Throughout the book she repeatedly quotes anonymous archaeologists to support her contentions. Although it might be claimed that she does this to "protect" her sources, one wonders whether the real purpose is to protect the verifiability of these statements. To quote a tour guide's explanation as to how an excavation is run and subsequently interpreted is somewhat ludicrous from a scientific perspective (p. 214). At most, this indicates the low level of archaeological knowledge that this, and perhaps other, guides had acquired. At other points she gives ample space to quotations of the views of the most extremist groups in Israeli society (e.g., pp. 216-228, 266) without giving the rational or scientific opinions on the same topics sufficient representation.
Although Abu el-Haj scathingly attacks the state of method and theory in Israeli archaeology, her own understanding of archaeological method is inadequate. For example, her discussion of carbon 14 radiometric dating is simplistic, and her lack of comprehension of the most basic archaeological (and scientific) interpretative tool is glaring: it is not enough to have a hypothesis; one has to have supporting evidence to prove it-or at least the high probability of proof-before it can be accepted. In her discussion of the "Jewish Quarter" in Jerusalem, Abu el-Haj argues against the "standard" explanation (Roman destruction at Jerusalem in 70 C.E.); she prefers a ludicrous explanation, relating the archaeological evidence of wide-scale destruction in Jerusalem to internal disputes, that flies in the face of available evidence.
Abu el-Haj repeatedly reverts to a tactic more appropriate for television depictions of jury trials than in scholarly discourse. She has a tendency to bring up a topic that appears to support her thesis but to refrain from discussing it in detail (the "question withdrawn" syndrome). On pages 313-314, she quotes a discussion between a guide and a tourist in which the guide claimed that Jerusalem had been saved from Assyrian conquest in 701 B.C.E. through the judicious actions of the Judean king Hezekiah and the participant dissented, claiming that Hezekiah's actions resulted in the destruction of the neighboring Israelite kingdom. Although the tourist's objection would appear to undermine the guide's interpretation (Abu el-Haj ends the note by stating that the guide felt uneasy), this is a ludicrous claim, since the Israelite kingdom had been conquered twenty-one years earlier! Abu el-Haj seeks to undermine the "normative" narrative but in fact demonstrates the limited knowledge of her informants, as well as her own lack of relevant knowledge-or her willingness to "skim over" the "damning details."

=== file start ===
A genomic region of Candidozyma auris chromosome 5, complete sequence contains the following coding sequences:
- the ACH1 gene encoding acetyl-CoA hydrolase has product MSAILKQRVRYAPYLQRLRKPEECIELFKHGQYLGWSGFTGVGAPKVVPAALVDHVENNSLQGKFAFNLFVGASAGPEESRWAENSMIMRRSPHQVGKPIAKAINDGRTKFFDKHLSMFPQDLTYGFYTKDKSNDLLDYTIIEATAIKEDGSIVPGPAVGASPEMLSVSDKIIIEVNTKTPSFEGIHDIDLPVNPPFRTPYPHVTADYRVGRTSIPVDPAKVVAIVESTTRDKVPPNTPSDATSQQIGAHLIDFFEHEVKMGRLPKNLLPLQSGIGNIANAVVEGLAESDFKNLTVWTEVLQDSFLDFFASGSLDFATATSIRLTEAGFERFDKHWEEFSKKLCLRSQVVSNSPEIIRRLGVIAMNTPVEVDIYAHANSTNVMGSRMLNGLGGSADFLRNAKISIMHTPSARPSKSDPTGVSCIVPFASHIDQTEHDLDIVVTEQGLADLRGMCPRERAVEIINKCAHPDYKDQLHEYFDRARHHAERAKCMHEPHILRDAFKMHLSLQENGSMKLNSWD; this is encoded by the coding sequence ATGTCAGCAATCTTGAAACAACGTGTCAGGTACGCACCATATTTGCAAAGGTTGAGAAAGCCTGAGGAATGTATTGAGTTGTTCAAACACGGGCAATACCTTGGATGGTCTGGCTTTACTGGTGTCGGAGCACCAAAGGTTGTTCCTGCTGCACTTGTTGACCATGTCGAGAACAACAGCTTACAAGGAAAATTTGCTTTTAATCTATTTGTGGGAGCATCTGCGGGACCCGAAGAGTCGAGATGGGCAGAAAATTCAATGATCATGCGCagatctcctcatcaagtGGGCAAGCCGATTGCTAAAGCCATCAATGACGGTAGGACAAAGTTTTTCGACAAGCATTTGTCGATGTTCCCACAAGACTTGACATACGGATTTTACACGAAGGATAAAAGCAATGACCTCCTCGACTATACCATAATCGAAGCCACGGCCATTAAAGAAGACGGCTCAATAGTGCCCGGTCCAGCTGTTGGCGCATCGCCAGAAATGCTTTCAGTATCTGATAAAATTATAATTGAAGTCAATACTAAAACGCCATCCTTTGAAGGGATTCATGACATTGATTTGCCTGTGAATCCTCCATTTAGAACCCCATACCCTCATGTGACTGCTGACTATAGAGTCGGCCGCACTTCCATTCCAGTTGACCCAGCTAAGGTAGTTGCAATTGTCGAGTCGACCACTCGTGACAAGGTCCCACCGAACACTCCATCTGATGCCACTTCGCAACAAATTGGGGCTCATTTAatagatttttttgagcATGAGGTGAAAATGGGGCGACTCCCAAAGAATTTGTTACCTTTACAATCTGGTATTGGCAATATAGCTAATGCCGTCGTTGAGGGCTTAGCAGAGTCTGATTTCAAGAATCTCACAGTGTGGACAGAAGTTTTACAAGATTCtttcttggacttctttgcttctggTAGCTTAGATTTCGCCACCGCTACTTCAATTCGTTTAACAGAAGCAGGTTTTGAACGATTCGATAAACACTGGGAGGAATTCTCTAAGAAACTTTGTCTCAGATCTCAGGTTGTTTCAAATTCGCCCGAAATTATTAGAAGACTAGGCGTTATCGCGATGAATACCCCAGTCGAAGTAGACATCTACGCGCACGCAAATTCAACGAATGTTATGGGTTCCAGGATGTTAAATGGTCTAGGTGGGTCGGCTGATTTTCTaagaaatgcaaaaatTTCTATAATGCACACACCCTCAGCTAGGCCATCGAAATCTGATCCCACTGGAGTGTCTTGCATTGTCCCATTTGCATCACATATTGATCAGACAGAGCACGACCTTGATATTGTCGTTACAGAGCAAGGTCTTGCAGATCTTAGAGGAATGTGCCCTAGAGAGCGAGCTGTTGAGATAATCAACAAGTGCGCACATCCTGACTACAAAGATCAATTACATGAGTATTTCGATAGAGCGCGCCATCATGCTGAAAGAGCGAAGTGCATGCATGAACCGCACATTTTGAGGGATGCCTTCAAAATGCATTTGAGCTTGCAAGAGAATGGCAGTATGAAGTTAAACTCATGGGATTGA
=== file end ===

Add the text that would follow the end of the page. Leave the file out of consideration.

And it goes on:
Abu el-Haj's anti-Israeli ideology pervades the book. An outstanding example is her reference to "the indigenous Arab inhabitants (some of whom were Jews)" (p. 4). Such terminology simply denies the right of Jewish national selfdetermination. Coming from a "postcolonialist," this is surprising, but revealing. One cannot escape the conclusion that Abu el-Haj's problem is not the misuse of archaeology in the State of Israel but, rather, its very existence.
Perhaps the most astonishing part of the book is a discussion on the last page of the text (p. 281). Abu el-Haj describes and condones the attack, and subsequent ransacking, by a Palestinian mob on what is known as "Jacob's Tomb" in Nablus in 2001. Several people were killed as a result of this attack; the gleeful tone in which she describes this act of vandalism exemplifies how her political agenda completely overcame her duties as a social scientist.
This book is the result of faulty and ideologically motivated research. One can but wonder how the 1995 dissertation on which it is based was authorized at Duke University and how a respected publisher like the University of Chicago Press could have published such unsubstantiated work.
Listed below are links to blogs that reference this entry: Applauding the destruction of Joseph's Tomb at Columbia?.